Starting a role: Good Job or Shift Shock?

18 June 2024

Taking on a new role is a huge step, but unfortunately it doesn’t always work out. For me, new jobs need far more in-depth exploration than is possible in the typical hiring process and the settling in experience is key.

Employees can suffer surprise or disappointment as reality kicks in with a new job and they can feel unprepared, overwhelmed or have a sense of cultural misfit. This newish phenomenon known as shift shock has been on the rise since the pandemic. A survey by The Muse found that 72% of respondents have experienced shift shock. Gosh who knew!  This is a big deal.

In one job move, I was passed between 12 people during the hiring process. When I arrived, I discovered my line manager did not speak to the CEO and I found the culture rather alienating. Good start eh? I sat tight for too long, but disgruntled employees today are more likely to share their views openly and move on if disenchanted. The Muse survey also found that 41% of respondents would give a new job within six months if they felt shift shock, so the importance of regular check-ins are clearly critical in those first months. High churn is a bad indicator externally, can affect production and recruitment costs will grow.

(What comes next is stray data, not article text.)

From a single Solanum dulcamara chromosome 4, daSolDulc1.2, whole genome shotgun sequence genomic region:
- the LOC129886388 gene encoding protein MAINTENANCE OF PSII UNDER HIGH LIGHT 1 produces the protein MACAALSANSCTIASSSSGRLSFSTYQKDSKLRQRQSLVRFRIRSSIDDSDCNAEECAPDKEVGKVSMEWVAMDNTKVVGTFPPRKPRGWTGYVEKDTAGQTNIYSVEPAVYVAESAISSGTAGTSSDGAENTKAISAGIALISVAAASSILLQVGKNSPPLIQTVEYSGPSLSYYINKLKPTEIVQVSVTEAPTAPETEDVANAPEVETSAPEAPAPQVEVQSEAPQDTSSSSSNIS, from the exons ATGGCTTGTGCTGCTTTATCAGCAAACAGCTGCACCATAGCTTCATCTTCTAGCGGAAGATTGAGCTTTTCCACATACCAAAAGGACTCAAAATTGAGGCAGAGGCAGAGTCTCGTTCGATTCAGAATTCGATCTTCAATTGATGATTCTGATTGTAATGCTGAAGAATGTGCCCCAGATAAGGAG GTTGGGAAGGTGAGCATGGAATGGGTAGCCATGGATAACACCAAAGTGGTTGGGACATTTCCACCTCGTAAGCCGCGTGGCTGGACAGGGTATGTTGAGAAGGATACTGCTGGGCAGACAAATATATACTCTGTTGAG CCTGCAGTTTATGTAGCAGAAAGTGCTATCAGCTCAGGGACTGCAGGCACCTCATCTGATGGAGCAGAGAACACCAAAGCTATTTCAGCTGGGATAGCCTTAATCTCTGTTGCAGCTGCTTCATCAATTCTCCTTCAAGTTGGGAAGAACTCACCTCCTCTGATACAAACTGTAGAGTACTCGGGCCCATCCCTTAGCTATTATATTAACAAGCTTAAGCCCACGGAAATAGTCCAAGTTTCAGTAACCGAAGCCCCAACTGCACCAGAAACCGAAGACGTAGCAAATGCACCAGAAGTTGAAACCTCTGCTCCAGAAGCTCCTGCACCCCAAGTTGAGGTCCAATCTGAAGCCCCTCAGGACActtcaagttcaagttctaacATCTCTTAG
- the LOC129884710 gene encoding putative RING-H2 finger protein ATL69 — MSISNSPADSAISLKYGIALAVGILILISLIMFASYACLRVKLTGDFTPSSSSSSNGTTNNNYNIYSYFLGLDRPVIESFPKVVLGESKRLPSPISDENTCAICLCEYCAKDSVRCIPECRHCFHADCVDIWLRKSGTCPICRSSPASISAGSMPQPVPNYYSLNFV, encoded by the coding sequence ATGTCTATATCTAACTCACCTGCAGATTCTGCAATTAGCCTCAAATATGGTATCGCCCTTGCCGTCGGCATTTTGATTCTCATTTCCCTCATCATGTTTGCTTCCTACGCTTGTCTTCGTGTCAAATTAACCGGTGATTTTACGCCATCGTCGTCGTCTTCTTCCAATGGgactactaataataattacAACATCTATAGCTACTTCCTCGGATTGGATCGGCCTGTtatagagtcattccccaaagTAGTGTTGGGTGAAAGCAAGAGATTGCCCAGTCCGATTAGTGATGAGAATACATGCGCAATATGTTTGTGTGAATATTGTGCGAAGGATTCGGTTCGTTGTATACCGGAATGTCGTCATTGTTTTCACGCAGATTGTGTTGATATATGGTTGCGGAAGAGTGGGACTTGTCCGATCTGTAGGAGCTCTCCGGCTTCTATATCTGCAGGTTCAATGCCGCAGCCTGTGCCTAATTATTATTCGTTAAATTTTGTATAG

Expectations from new roles are clearly higher than five years ago, and the Gen Z and millennials (40% of the global workforce) expect to be valued, respected and genuinely cared for. However, in interviews, hirers will not always share the less attractive aspects of a culture and candidates cannot get a real feel for things which will really matter on a day-to-day basis. With mindset changes and some talent shortages, the onus is on the seller/hirer to ensure  successful hires and provide support to new starters to surface issues and aid retention. Those organisations investing in their employee experience are more likely to have a well-designed recruitment/onboarding process, as well as a ‘settling in’ plan.

Here are some tips to ensure your job move is a good one:
·       Understand your strengths (and weaknesses)
·       Be clear on your goals
·       Ask more questions throughout the hiring process
·       Talk to other employees
·       And I would add: if you are not entirely sure, withdraw.

On both sides, an honest conversation between hirer, team and candidates is vital to avoid shift shock. Whether the market is good or bad, desperation to fill a role or find a job must never cloud good judgement and instinct.

If you’re exploring new opportunities, make sure you’re supported by recruiters that understand your profession. You can learn more about Comma here.

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